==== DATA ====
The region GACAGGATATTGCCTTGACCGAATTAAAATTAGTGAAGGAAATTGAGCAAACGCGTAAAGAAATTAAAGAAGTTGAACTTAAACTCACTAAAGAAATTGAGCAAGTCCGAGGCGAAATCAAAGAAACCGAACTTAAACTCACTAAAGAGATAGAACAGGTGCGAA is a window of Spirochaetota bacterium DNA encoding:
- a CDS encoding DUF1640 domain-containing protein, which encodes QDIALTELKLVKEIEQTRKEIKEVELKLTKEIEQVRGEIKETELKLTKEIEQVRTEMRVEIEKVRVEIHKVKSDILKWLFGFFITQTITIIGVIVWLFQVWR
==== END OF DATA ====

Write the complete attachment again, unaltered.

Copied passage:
The region GACAGGATATTGCCTTGACCGAATTAAAATTAGTGAAGGAAATTGAGCAAACGCGTAAAGAAATTAAAGAAGTTGAACTTAAACTCACTAAAGAAATTGAGCAAGTCCGAGGCGAAATCAAAGAAACCGAACTTAAACTCACTAAAGAGATAGAACAGGTGCGAA is a window of Spirochaetota bacterium DNA encoding:
- a CDS encoding DUF1640 domain-containing protein, which encodes QDIALTELKLVKEIEQTRKEIKEVELKLTKEIEQVRGEIKETELKLTKEIEQVRTEMRVEIEKVRVEIHKVKSDILKWLFGFFITQTITIIGVIVWLFQVWR